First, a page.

Washington (CNN) -- The chairman of the Nuclear Regulatory Commission said Wednesday that independent investigators have cleared him of any wrongdoing in the decision to kill plans to store nuclear waste at the Yucca Mountain repository in Nevada.
In a written statement, chairman Gregory Jaczko said a seven-month investigation by the agency's Inspector General concluded that Jaczko's actions "have been and remain consistent with established law, guidance and my authorities as chairman."
Inspector General's investigative reports are not made public, and efforts by CNN to obtain a copy late Wednesday were unsuccessful.
But an NRC official, speaking on background, said the agency released Jaczko's statement "to point out the (report's) salient finding -- that the actions of the chairman were, as he has said all along, consistent with his authority as chairman."
Critics allege that Jaczko (pronounced "Yaz-koh") was unduly influenced by political considerations in terminating the license review for Yucca Mountain. Before being appointed to the Nuclear Regulatory Commission, Jaczko served as chief of staff to Senate Majority Leader Harry Reid of Nevada, who vowed never to allow Yucca Mountain to proceed.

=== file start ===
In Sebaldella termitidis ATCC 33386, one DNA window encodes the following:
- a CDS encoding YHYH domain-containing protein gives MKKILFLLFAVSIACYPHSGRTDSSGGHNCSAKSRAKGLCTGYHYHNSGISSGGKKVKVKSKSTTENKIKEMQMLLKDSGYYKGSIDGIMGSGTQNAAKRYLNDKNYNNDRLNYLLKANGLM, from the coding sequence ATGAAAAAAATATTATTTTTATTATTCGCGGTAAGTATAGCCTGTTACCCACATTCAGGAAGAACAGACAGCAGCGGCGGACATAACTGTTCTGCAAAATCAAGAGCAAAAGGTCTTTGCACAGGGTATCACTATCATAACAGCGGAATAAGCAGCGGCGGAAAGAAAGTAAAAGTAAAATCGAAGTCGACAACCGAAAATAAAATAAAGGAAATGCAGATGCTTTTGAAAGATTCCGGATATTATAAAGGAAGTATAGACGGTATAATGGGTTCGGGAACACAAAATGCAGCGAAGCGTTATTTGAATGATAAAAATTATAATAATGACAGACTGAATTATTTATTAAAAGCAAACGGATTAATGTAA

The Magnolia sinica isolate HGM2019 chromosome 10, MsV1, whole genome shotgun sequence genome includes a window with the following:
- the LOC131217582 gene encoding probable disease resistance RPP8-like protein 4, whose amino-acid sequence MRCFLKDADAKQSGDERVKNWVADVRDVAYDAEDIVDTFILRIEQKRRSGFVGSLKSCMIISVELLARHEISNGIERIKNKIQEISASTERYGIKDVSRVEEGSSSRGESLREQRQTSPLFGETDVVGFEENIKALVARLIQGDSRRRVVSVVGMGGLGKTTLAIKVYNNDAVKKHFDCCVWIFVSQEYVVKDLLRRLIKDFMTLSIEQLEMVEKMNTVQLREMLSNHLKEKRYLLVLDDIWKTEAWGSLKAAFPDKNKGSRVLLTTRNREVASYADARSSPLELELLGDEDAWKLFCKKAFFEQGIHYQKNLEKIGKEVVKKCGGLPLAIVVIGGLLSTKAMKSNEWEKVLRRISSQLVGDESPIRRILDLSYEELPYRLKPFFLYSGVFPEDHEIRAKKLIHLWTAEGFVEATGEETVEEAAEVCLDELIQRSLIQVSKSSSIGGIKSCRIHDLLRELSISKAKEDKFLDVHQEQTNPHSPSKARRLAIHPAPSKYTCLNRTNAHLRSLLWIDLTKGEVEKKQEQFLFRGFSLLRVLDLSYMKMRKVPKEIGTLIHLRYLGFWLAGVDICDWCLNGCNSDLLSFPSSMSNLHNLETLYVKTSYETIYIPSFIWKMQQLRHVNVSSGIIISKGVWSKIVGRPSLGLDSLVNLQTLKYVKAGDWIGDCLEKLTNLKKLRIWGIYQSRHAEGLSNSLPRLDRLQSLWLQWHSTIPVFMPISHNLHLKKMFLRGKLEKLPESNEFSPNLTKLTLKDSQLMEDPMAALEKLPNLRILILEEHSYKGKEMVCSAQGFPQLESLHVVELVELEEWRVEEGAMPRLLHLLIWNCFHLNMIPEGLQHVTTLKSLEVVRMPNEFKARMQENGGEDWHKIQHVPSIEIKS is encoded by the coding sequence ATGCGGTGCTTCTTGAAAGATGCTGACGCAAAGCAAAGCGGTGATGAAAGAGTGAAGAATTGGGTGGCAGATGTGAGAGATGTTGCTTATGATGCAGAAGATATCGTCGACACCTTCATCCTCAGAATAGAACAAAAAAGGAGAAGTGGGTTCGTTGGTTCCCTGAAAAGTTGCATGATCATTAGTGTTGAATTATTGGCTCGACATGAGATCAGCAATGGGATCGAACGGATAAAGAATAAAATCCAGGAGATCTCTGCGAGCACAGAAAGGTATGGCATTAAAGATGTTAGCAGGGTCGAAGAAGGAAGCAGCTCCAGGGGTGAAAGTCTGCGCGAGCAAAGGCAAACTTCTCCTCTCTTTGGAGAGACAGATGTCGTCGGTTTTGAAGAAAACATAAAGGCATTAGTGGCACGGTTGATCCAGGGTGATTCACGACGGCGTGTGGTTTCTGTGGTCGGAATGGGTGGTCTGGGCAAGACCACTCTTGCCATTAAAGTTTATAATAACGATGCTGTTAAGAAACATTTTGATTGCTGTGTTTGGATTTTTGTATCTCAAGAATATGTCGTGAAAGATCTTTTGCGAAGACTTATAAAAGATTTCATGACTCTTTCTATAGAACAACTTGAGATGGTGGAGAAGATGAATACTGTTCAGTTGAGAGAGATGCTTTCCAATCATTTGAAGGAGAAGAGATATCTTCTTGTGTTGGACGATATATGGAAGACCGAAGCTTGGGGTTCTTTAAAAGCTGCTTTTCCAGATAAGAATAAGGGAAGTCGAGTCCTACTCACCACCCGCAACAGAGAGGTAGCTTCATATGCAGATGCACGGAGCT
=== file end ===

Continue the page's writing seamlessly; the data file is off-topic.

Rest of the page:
Yucca Mountain, 100 miles northwest of Las Vegas, was to be the solution to the nuclear waste problem -- a final destination for the tons of hazardous nuclear waste accumulating at commercial reactors in 33 states. In 1987, Congress directed the DOE to dispose of waste in the mountain beginning in 1998, a date later pushed to 2017 and again to 2020.
But following the election of President Barack Obama, the secretary of energy announced plans to drop the Yucca Mountain project and set up a blue ribbon commission to study alternatives. Jaczko followed up by terminating the NRC licensing review of the facility.
In his statement Wednesday, Jaczko wrote, "The closeout of the Yucca Mountain license review has been a complicated issue, with dedicated and experienced people holding different viewpoints. All NRC chairmen have the responsibility to make difficult and sometimes controversial decisions."
Jaczko wrote that the IG's finding should give the American public confidence in the process.
But the IG report is unlikely to end the heated debate over how the Department of Energy and the NRC came to kill the project. The House Energy and Commerce Committee subcommittee said Wednesday the Energy Department "simply ignored" its own technical experts when withdrawing the Yucca Mountain application.
It says Christopher Kouts, described as a point person on the Yucca project, testified that no one in his department was consulted about the decision.